For a band that’s broken up, Death Grips sure seem to be doing a lot. But then, the Death Grips pageantry has always required a certain degree of disbelief in order to actually understand the motivations underneath their elaborate theatricality. Whether willfully losing record deals, ending lucrative tours, Alternative Reality Games or their distinctively cryptic and cultish disposition, Death Grips have cultivated an image of sporadic chaos that holds a mirror to the startling quality of their music. As much as this theatre might threaten to overshadow the band’s music, it never really does. An innovative mixture of industrial, hip hop, footwork and hardcore Death Grips’ musical cannon is rich with a chopped and screwed visionary experimentalism. Generally, each of their previous releases has continued to preserve this enterprising spirit as Death Grips have tweaked and modified their sound from album to album while still maintaining a certain unique “Death Grips-ness”. As John Peel once said of The Fall “Always different, Always the same”.
While their first three releases were heavy on, well, heaviness, the subsequent releases saw Death Grips emphasize the elements of their sound drawn from electronic music culminating in the prominent use of Bjork samples on last years Niggas on The Moon: The Powers that B disc 1. Although NOTM ventured into interesting sonic territory, it lacked the usual visceral intensity of previous albums, lost among the footwork rhythms and staccato Bjork samples. On Jenny Death (the second part of The Powers that B) Death Grips maintain the menace and aggression of their earlier works largely through revisiting the rockist elements of Ex-Military and Money Store. The most striking shift however, is in the arrangements. Typically eschewing live instrumentation in favor of samples, synths and an electronic drum kit, the songs on Jenny Death feature a heavily clipped guitar and acoustic drum set. Songs like “Why a Bitch Gotta Lie” or “Beyond Alive” apply hardcore indebted venom to their sliced up robo-grind. Perhaps this shift in musical direction is a reaction to the lukewarm reaction to NOTM, but it shouldn’t be thought of as a formulaic return. Drummer Zach Hill has spoken of trying to capture “future primitivism” in his music, and it’s not to imagine a fracture in time as forward looking electronics clash and shudder next to the more traditional sections of Jenny Death.
The music here doesn’t carry you away, but rather beats you to the ground with an assault to the senses. As always the ever-present malevolence of MC Ride’s harrowing vocals, matched with lyrics that evoke dark and violent imagery seem to bludgeon the listener into submission. Ride often depicts himself as a godlike figure, and the Death Grips god is an angry god. On “Powers that B” Ride equates himself with the all kinds of earthly and alien powers, he’s what the fuck happens when shit happens. Equating himself to a figure of omnipotent power, Ride embraces being an otherworldly figure to escape the current realities of our world. Death Grips have embraced a certain thrill of nihilistic violence, and when Ride screams, “I don’t care about real life” you wonder if he cares about any life at all. On “Why a Bitch Gotta Lie”, Ride is practically frothing at the mouth venting his rage at some perceived traitor, as synths wail with an air siren derived urgency, his vocoder treated voice coming across as a punk rock Skynet.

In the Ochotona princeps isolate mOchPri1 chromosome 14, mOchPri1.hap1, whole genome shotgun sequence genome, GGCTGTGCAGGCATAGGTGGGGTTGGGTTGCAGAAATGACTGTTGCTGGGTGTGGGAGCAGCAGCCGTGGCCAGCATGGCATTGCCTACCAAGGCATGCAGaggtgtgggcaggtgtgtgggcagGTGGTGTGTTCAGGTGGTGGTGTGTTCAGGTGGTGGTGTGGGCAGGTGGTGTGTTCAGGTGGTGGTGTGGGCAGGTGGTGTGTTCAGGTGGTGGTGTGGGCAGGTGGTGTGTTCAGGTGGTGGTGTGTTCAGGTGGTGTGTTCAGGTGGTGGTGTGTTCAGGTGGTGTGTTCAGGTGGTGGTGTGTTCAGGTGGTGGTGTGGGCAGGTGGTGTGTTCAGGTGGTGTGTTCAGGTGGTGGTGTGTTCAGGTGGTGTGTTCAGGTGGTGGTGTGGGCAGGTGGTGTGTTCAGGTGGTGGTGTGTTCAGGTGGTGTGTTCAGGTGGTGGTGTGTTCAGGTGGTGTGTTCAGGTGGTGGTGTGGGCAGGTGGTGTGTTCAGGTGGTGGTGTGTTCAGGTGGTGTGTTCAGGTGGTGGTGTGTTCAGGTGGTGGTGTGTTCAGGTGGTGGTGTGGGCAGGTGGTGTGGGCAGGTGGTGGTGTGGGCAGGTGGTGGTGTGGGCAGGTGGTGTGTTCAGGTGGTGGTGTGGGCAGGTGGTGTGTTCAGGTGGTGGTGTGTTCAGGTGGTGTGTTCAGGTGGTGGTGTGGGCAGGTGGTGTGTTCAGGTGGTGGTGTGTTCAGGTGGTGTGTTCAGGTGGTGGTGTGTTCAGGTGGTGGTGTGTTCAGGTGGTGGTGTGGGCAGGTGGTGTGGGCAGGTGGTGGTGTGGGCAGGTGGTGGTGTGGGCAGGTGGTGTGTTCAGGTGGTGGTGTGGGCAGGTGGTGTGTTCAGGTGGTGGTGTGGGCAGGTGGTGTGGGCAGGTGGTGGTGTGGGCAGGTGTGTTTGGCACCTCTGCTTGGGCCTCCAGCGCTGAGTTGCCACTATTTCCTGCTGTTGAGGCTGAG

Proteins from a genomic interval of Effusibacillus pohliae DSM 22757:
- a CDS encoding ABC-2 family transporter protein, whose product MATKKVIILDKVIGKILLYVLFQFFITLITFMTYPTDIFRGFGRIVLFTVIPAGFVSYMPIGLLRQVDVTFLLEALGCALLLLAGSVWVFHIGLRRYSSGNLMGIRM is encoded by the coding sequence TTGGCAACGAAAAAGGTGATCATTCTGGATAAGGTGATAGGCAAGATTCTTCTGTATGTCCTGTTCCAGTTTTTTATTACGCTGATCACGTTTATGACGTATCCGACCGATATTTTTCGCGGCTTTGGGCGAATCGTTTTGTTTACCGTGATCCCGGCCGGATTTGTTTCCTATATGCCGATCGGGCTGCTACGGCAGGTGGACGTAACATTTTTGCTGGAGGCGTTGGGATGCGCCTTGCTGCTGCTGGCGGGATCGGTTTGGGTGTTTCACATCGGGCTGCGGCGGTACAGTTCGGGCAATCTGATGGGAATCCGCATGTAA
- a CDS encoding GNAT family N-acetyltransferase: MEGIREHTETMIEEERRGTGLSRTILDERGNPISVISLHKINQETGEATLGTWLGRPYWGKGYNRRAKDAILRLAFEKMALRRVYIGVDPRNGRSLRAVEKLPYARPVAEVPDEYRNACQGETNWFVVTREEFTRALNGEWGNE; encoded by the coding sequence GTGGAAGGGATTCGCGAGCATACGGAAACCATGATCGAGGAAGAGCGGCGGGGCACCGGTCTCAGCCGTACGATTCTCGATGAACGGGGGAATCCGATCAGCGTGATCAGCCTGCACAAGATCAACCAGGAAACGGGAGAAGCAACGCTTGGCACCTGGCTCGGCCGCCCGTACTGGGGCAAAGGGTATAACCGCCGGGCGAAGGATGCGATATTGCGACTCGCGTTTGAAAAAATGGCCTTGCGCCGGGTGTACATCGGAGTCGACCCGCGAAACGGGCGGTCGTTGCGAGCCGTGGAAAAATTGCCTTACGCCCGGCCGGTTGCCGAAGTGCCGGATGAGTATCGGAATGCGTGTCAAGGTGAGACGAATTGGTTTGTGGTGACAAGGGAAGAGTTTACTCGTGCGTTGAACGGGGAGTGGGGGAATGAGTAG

For all their outwardly directed rage, it was only a matter of time before it would become directed inward, as “On GP” demonstrates. An evocative contemplation of suicide, “On GP” exposes weakness and doubt in a way that has rarely ever been explored on previous albums. Over an ominous descending guitar line, Ride describes his own battles with suicidal contemplation, the manifestation of death itself giving him it’s blessing. The song’s characteristically schizoid arrangement juxtaposes raging hardcore with slower funeral organ passages, is an emotional rollercoaster that exposes the more human side of MC Ride. Surprisingly tender, and uniquely raw “On GP” exemplifies the kind of abrupt and dramatic shifts that make Death Grips such captivating artists.
Reflecting a world of ubiquitous information and yet also increased surveillance and distrust Death Grips have always managed to evoke a sense of psychosis and threat. The view of the world from Jenny Death with it’s demons and violence makes it sound almost appealing to stay turned off, but Death Grips make clear that the real thrill is in staying #noided. After all, just because you’re paranoid, doesn’t mean they’re not out to get you.